The most recognizable Indian female accessory, its name derives from bindu, meaning point or dot, and it is usually applied to the centre of the forehead. In yoga science this central point is considered to hold immense power, commonly referred to as the ‘third eye’.
Bronze is an alloy consisting primarily of copper, commonly with about 12–12.5% tin and often with the addition of other metals and sometimes non-metals or metalloids such as arsenic, phosphorus or silicon. Bronze has long been used to create some of the most commonly used musical instruments and well as the majority of public sculptures.
The act of shaping material by pouring it into a mould while molten.
The Oxford Dictionary of English defines deity as “a god or goddess (in a polytheistic religion)”, or anything revered as divine. In the English language, a male deity is referred to as a god, while a female deity is referred to as a goddess.
Mixed-media constructions or assemblages usually designed for a specific place and for a temporary period of time. Other artists to consider: Pipilotti Rist.
A three-dimensional art made by one of the four basic processes: carving, modelling, casting and constructing.
Suggested discussion questions for your visit:
• Notice the surface texture. How has she created layers? Bharti Smith trained as a painter. How has she used this skill?
• What do you find that is surprising about her work?
• How does the sculpture change as you move? Which position do you find most interesting?
• How do you think Bharti Kher’s sculptures are best viewed? From one spot or walking around?
Suggested activities during your visit:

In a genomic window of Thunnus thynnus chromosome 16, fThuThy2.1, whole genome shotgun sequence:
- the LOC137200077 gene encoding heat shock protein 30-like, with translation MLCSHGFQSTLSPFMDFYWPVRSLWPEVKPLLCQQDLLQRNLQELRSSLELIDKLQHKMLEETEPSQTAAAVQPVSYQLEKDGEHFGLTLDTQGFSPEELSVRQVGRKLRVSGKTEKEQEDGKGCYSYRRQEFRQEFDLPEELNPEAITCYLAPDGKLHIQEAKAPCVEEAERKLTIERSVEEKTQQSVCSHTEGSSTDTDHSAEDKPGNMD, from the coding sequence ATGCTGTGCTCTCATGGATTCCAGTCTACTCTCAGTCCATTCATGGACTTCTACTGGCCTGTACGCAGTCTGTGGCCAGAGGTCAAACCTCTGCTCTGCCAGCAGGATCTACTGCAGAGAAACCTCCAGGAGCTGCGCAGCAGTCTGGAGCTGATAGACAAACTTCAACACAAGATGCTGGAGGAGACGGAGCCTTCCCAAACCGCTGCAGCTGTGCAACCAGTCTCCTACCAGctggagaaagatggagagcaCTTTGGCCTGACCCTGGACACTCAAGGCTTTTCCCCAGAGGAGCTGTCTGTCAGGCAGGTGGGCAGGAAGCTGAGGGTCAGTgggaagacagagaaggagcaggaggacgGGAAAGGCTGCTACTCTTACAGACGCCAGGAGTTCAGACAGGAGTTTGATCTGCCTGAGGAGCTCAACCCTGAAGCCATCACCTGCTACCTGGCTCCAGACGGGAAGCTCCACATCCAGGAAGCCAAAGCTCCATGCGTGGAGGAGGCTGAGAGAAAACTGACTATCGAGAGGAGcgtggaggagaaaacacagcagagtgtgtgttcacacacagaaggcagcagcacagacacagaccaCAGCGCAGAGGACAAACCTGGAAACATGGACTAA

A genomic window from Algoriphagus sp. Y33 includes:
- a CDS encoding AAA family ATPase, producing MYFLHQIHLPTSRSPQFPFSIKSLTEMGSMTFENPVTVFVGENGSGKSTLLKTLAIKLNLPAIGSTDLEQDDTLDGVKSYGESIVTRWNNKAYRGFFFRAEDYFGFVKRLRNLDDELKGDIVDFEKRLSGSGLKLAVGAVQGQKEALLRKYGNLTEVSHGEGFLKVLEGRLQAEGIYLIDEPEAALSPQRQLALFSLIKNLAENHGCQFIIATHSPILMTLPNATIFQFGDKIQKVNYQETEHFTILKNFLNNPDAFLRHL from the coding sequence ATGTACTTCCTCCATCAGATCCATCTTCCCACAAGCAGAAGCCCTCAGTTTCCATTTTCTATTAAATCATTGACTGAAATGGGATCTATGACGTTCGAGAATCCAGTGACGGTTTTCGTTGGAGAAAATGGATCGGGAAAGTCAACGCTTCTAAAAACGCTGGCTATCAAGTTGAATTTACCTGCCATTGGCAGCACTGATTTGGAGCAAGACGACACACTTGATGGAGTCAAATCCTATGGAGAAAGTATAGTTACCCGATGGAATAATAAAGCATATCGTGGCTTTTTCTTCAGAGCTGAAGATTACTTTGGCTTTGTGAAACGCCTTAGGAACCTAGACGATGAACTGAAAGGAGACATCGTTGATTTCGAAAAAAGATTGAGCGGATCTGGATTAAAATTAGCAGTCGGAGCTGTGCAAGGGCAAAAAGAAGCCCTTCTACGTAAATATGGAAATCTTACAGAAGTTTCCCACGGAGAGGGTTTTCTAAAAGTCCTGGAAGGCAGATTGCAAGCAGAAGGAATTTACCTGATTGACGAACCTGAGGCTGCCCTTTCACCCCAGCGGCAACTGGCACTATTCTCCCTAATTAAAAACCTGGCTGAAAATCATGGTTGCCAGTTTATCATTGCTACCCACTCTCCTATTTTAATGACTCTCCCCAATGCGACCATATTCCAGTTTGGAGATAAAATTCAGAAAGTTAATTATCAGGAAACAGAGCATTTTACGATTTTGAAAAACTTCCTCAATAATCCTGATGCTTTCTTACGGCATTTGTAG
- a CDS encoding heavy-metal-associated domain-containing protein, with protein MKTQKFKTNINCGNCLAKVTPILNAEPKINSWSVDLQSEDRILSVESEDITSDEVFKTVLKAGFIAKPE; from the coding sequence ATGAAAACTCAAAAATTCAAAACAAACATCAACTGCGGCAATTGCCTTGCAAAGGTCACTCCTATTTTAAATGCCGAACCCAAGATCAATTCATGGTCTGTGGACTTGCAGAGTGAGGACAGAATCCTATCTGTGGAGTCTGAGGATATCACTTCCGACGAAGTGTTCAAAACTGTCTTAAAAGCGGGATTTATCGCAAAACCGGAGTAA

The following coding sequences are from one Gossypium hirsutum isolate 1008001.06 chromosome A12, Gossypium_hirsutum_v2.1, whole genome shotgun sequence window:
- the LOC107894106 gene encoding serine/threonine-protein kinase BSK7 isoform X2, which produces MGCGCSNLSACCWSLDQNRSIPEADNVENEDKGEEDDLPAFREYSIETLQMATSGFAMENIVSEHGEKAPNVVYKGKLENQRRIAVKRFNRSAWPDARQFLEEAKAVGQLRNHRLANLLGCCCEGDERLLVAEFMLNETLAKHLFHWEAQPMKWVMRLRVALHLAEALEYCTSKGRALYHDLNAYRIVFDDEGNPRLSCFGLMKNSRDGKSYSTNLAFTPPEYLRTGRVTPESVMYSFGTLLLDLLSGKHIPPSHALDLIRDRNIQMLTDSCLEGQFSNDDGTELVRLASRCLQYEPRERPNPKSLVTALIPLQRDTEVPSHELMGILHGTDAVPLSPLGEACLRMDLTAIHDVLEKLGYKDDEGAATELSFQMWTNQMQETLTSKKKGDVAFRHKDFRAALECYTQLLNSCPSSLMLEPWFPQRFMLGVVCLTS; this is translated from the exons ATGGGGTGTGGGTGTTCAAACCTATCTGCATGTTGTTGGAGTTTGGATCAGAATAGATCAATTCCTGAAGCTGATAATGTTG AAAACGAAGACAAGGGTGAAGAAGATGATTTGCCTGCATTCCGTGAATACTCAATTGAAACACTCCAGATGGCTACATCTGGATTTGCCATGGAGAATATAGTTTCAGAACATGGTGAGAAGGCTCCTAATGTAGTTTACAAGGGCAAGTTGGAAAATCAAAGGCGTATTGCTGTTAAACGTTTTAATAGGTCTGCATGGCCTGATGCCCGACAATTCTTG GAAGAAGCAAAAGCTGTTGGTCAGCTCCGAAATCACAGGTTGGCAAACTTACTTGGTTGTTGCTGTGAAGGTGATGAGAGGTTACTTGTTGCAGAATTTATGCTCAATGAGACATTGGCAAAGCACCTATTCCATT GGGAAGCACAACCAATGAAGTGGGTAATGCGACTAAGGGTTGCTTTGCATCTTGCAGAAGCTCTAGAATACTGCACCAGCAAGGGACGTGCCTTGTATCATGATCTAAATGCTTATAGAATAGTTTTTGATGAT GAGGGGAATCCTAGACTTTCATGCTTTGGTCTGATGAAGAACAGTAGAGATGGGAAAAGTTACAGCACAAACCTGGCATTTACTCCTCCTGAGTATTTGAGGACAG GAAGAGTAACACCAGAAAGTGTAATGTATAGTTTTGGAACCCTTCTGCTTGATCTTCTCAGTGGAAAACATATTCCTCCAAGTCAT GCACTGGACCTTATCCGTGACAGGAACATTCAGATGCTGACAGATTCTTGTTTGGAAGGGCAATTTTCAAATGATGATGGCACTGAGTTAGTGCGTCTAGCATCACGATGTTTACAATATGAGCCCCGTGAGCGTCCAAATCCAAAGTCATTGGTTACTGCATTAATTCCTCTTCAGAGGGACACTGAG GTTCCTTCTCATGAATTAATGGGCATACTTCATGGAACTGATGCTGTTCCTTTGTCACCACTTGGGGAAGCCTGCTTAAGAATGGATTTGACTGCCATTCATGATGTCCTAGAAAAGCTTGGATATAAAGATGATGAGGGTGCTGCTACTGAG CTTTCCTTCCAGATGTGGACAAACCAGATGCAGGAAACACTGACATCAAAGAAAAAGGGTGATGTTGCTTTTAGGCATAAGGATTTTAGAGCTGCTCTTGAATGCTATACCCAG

You will need to bring pencils and a sketchbook.
Split into groups of 2 -3 and select one work in the space and think of five single words to describe it. Share your words with the rest of the group; can they guess what you were looking at? See how well you have described it.
Negative space is the space that surrounds an object in space. Just as important as that object itself, negative space helps to define the boundaries of positive and negative space. Look through a viewfinder at the sculptures and rather than drawing them, try to draw the spaces around and in between them.
Find a partner and ask each other what you feel about the exhibition and how it makes you feel. Try describing a specific work to your partner and getting them to draw a response to your words. You could get them to do this blindfolded.
Work with someone in your group, select one sculpture to work from and fold your page in half length-wise. Imagine a line cutting a sculpture in half and make a drawing of one half on the right side of your paper. Fold the drawing behind so it cannot be seen, swap with your partner and draw in their space on the other-side. Unfold to reveal your hybrid drawing.
Bharti Kher, The Whole Is Greater 6, 2017 © Bharti Kher
Bharti Kher, The Whole Is Greater 7, 2017 © Bharti Kher
Practical activity prompts and ideas for discussion following your visit:
Bharti is well known for using colourful stick-on bindis to make her work. Can you think of a found object or logo that can be used as a symbol to represent power? Collect or copy your image or material and use repetition to produce a powerful yet decorative collage.
Key Stage 1 and 2:
• What adjectives can you think of to describe her work?
Key Stage 3:
• List other items that you think Bharti Kher might like to make sculpture from. Why do you
think she would choose these materials/ objects?
• Her work is often concerned with opposites; can you make your own sculpture in this way?
Think small rather than large, soft rather than hard etc.
Key Stage 4 and beyond:
• What do you know about the processes that she uses to make her work?
• What is more valuable, the process or the product?
• Is collage a 2D or 3D process?
• What are the differences between monuments and sculptures? And do you think we still need monuments?
‘Bharti Kher: Matter’, Daina Augailtis, London: Black Dog Publishing, 2016
‘Sculpture Now’, Anna Moszynska, London: Thames & Hudson, 2013